Massage & Bodywork


Issue link:

Contents of this Issue


Page 41 of 133

Praise is the expression of approval or admiration, while criticism is defined as faultfinding or censure. Neither praise nor criticism helps people make positive changes that improve their performance. Instead, egos are stroked or feelings are bruised, causing an unsafe and unbalanced learning environment. These suggestions will ensure your feedback focuses solely on performance: 1. Check In Ask yourself, "Am I ready to give feedback based on my observations with specific suggestions for changes? Do I have any motivations for giving feedback other than to help my classmate/colleague improve?" If you feel ready to give good feedback, proceed. If you don't, take some time to reflect on your feelings and write out your feedback. Then, check what you have written against the rest of the criteria on this list. 2. Respond Quickly Give feedback as soon as you notice a behavior that needs correcting. If a stroke feels too light, alert your therapist during the stroke by saying something like, "Would you deepen the pressure one or two notches? Yes, that feels deeper, but you can still drop one notch deeper. Now you've got it!" 3. Be Consistent Sometimes the behavior improves and then the unwanted behavior reappears. Give feedback repeatedly to ensure your therapist makes the necessary change. For example, "The pressure feels too light again. Good! Now the stroke is deep enough." 4. Stay Descriptive Describe what you observed or felt directly without the need to praise or criticize. For example, "When you undraped my leg, it felt as if you were holding the sheet at an angle that might expose me. Can you hold the sheet lower so I don't feel a draft?" If you go into praising mode by saying something like, "I know you are really good at draping—and I probably don't know what I'm talking about—but it felt a little bit like you were exposing me during the leg drape," you devalue your own feelings. If you go into criticizing mode by saying something like, "Your draping skills are bad. You C h e c k o u t A B M P 's l a t e s t n e w s a n d b l o g p o s t s . Av a i l a b l e a t w w w. a b m p . c o m . 39 always expose me when I'm your client and I can never feel safe with you," your feedback might cause hurt feelings or be rejected by your therapist altogether. 5. Focus on Improvement Explain the impact of the behavior on your experience and suggest specific changes that would improve your experience as a client. For example: "It feels like you are cutting the stroke short on my thigh. What if you took the stroke all the way up and around my greater trochanter instead? That would feel relaxing and fluid to me. Yes! That's it! That feels so much better!" 6. Respond to Change When the therapist changes her stroke or adjusts the behavior based on your feedback, respond to the change with reinforcing statements like, "Yes, that feels better," or "You're on the right track, but slow down just a little bit more. Yes! That's perfect!" 7. Find Balance Give balanced, overall feedback on massage exchanges by providing information both on what worked and what didn't work. Avoid giving feedback on only one or the other. 8. Be Specific Remember vague feedback is not helpful. If you say, "That was great," it is as useless as saying, "That was terrible." Give descriptive, specific feedback that can help your therapist improve his or her techniques. For example, "What I really liked was the way you transitioned your strokes from my back through my gluteal muscles and then down my legs. It was soothing, and felt like it helped me to connect all of my body. The area that seems to need improvement is the variety of strokes you use. I felt effleurage and friction with your forearm, but you never used petrissage, tapotement, vibration, or range of motion. I would have enjoyed the friction more if you had used different application methods. It would have been great to feel circular friction down my erector muscles, and linear friction on my hamstrings."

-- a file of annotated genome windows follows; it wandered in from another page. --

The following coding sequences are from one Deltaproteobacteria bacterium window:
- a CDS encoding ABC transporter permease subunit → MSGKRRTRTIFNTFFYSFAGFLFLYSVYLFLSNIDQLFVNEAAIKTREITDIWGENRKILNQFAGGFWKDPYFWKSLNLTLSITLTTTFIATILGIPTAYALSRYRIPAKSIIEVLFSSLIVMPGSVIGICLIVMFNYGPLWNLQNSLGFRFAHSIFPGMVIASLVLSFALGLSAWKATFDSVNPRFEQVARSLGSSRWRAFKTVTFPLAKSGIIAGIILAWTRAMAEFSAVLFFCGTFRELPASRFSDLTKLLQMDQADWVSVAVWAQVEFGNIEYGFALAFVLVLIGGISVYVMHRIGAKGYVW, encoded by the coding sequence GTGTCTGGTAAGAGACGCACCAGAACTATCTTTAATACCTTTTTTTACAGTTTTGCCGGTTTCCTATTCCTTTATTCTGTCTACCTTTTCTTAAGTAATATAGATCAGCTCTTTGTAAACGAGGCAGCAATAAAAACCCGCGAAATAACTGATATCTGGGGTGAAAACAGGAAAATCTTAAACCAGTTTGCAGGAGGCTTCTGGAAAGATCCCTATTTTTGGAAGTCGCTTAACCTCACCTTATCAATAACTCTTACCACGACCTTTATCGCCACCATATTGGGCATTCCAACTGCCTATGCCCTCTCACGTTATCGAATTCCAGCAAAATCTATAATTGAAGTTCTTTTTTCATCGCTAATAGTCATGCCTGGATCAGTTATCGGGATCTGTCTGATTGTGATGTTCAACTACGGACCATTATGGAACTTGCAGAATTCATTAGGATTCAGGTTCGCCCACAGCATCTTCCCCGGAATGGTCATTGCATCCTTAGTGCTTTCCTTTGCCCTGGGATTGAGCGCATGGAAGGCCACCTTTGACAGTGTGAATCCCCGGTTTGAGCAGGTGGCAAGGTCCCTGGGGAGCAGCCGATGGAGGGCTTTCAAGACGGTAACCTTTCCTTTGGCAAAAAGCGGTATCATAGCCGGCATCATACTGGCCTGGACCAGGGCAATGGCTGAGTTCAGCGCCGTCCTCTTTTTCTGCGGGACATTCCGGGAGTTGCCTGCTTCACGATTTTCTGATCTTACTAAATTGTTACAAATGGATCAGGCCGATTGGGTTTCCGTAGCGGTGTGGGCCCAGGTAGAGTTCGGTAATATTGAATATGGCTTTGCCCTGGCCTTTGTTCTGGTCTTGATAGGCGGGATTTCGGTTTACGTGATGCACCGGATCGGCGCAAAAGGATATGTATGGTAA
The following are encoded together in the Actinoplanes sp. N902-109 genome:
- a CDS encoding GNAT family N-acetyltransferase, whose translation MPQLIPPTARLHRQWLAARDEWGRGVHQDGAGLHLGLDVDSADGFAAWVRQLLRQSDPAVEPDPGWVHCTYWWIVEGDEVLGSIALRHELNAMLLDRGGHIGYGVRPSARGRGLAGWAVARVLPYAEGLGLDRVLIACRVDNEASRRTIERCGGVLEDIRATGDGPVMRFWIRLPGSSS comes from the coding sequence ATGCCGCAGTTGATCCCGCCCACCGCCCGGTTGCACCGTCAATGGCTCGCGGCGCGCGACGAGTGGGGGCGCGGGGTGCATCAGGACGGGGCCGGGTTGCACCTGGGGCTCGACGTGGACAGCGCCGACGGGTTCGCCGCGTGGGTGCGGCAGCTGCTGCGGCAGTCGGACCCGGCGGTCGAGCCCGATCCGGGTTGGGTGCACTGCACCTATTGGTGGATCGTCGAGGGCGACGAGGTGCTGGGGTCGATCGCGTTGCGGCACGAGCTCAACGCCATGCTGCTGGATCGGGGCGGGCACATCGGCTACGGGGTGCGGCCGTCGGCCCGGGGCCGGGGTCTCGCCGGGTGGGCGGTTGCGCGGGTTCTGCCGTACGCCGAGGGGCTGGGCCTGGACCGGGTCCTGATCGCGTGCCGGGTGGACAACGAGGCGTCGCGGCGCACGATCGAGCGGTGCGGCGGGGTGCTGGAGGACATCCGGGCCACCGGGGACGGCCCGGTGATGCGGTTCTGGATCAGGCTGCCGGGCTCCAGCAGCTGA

Articles in this issue

Links on this page

Archives of this issue

view archives of Massage & Bodywork - JULY | AUGUST 2016